Blake Fell is a hill in
the Western part of the English Lake District and is the highest point
of the Loweswater Fells, an area of low grassy hills with steep sides
overlooking the lake of Loweswater.
The fell also overlooks the
village of Loweswater from which it can be climbed. An alternative route
is from the Cogra Moss reservoir on its western slopes.
the Loweswater Fells are a separate geographical unit, Blake Fell is a
Marilyn and is located in the Parish of Lamplugh.
The Western Fells occupy a triangular sector of the Lake District
bordered by the River Cocker to the north east and Wasdale to the south
Westwards the hills diminish toward the coastal plain of
At the central hub of the high country are Great
Gable and its satellites, while two principal ridges fan out on either
flank of Ennerdale. The western fells in effect being a great horseshoe
around this long wild valley. Blake Fell and the other Loweswater Fells
form the extremity of the northern arm.
The Loweswater Fells have
been compared to the digits of a hand, radiating out south westward from
the "palm" centred on Loweswater village. From the west these are
Burnbank Fell, Blake Fell, Gavel Fell, Hen Comb and Mellbreak, the
Blake Fell is the highest hill in this group, the summit
area being a long ridge running southwest along the "finger".
This begins above the shore of Loweswater, rising steeply through the
mixed forestry of Holme Wood to the craggy height of Loweswater End.
Atop the rise is Carling Knott (1,784 ft), the north eastern summit.
The ridge then dips slightly, the landscape changing from rock outcrop
to grass, before the final ascent to Blake Fell.
ridge now connects northwards to Burnbank Fell, in truth an outlier of
Blake Fell, but given separate status by Alfred Wainwright in his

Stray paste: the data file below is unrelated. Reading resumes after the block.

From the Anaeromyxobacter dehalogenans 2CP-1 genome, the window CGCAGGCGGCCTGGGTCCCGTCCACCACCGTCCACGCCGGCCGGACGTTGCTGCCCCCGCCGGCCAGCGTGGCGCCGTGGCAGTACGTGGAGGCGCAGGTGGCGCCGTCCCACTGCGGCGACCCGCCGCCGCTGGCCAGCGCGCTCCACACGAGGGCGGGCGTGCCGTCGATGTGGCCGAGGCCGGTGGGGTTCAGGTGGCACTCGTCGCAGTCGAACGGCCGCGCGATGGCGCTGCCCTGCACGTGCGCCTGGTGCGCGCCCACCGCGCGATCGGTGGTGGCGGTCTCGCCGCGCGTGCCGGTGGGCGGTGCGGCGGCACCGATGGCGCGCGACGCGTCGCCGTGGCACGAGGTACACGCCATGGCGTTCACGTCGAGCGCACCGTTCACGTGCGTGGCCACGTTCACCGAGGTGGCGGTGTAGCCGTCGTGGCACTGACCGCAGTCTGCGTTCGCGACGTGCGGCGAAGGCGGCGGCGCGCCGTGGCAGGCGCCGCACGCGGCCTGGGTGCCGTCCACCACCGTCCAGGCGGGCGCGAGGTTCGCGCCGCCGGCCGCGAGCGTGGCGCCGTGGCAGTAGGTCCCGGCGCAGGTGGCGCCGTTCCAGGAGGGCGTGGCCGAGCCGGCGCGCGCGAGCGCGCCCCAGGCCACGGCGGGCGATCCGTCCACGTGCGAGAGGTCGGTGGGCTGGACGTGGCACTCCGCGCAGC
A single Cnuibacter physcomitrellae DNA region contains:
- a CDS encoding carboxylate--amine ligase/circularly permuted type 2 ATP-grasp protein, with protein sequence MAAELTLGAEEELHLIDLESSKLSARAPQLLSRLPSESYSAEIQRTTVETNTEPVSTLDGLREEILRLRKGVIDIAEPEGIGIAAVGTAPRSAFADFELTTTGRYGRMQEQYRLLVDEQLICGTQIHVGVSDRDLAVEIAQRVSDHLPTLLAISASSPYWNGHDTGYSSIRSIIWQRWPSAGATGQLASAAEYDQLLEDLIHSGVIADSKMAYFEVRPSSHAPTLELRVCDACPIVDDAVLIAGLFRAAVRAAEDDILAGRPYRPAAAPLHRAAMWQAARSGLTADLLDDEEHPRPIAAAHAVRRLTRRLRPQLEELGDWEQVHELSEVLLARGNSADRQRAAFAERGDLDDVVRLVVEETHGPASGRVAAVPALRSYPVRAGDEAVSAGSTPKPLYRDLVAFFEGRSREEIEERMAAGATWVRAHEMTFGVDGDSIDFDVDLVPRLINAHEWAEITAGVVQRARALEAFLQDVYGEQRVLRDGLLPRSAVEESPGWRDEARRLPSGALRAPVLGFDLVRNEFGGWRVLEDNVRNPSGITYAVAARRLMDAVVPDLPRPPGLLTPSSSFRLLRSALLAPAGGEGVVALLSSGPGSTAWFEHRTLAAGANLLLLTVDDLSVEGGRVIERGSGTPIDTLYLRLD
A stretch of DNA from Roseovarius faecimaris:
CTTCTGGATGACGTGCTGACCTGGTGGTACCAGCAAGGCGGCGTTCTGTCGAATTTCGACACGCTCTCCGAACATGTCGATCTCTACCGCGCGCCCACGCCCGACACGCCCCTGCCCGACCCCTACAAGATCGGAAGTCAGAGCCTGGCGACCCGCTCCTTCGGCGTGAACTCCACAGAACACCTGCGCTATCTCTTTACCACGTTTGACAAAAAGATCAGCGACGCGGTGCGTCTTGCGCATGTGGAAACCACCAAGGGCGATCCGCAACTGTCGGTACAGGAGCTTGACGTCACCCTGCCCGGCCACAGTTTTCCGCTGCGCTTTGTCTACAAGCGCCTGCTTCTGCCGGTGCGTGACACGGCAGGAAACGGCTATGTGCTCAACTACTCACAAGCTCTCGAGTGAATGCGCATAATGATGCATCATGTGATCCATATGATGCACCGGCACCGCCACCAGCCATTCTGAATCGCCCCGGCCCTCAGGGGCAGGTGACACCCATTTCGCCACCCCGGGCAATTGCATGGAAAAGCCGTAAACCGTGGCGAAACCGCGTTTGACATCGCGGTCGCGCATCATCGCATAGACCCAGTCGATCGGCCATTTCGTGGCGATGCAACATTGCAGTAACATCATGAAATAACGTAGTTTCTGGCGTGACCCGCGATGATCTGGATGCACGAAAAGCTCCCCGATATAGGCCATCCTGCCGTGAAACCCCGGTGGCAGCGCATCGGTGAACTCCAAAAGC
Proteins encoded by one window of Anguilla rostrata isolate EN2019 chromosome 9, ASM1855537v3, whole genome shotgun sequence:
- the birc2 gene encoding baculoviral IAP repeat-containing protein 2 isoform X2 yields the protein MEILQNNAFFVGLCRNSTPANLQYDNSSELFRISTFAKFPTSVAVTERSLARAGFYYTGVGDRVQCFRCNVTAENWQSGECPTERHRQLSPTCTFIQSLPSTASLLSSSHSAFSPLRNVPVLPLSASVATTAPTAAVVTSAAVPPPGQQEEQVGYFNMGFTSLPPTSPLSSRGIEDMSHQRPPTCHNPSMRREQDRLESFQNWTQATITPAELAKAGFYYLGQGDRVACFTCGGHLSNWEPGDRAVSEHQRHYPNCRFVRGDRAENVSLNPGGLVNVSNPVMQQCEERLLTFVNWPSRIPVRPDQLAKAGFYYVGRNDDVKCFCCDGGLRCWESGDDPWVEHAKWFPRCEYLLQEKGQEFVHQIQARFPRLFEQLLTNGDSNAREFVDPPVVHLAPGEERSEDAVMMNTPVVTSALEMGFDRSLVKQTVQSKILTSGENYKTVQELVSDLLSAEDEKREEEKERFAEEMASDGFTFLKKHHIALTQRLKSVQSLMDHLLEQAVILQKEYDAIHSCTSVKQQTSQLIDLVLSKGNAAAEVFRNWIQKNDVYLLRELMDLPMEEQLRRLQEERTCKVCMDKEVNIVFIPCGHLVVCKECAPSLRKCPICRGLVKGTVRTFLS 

influential Pictorial Guide to the Lakeland Fells.
the narrow grassy col of Fothergill Head, providing a much more tenuous
link to Gavel Fell.
The western slopes are heavily wooded with
conifers and contoured by forest roads.
In addition to Carling
Knott, Blake Fell has a number of other subsidiary tops. Descending
south west from the summit are High Pen (1,558 ft), Low Pen (1,427 ft),
Godworth (1,197 ft) and Kelton Fell (1,020 ft).
Beyond lie the
Croasdale road and the West Cumberland plain.
Standing aloof from
these tops, but still within Blake Fell's orbit, is Knock Murton (1,467 ft).
This is a steep sided fell, forested on the western flank and with
sufficient prominence that it is only barely excluded from the list of
Marilyns in its own right.
Blake Fell also extends a western
ridge over the prominent top of Sharp Knott (1,581 ft) and the wooded
High Howes (1,027 ft), falling gently to the village of Lamplugh. These
tops are recognised in some guidebooks.
the western slopes flows via Sharp Knott Gill and Fother Gill to Cogra
Moss. This is a reservoir sitting in the deep valley between Blake Fell
and Knock Murton, a reed rimmed waterbody held back by a substantial dam
at the western end. Also known as Arlecdon Reservoir, it has a depth of
around 30 feet.
The waters from this flank of the fell join the
River Marron and ultimately the Derwent.
The eastern face of
Blake Fell flows either to Loweswater or to its outfall, ensuring that
all of the drainage eventually runs to the River Derwent.
summit is a grassy dome decorated with a large cairn, the meeting point
of paths from the various ridges.
Westwards there is no higher
ground to interrupt the sea view and to the east is a fine array of
hills stretching from Binsey in the north to Grike in the south.
The North Western Fells across Crummock Water are particularly fine,
although much better seen from Loweswater End.
The ascent from
Loweswater village follows a direct line up Carling Knott, or a more
southerly approach made via High Nook Beck.
From the west,
Lamplugh or Felldyke provide good access, lying at either end of a
network of footpaths. These connect to the track alongside Cogra Moss
which can be used to gain the high ground via Low Pen.
Murton can also be ascended from the head of the reservoir.
routes near Blake Fell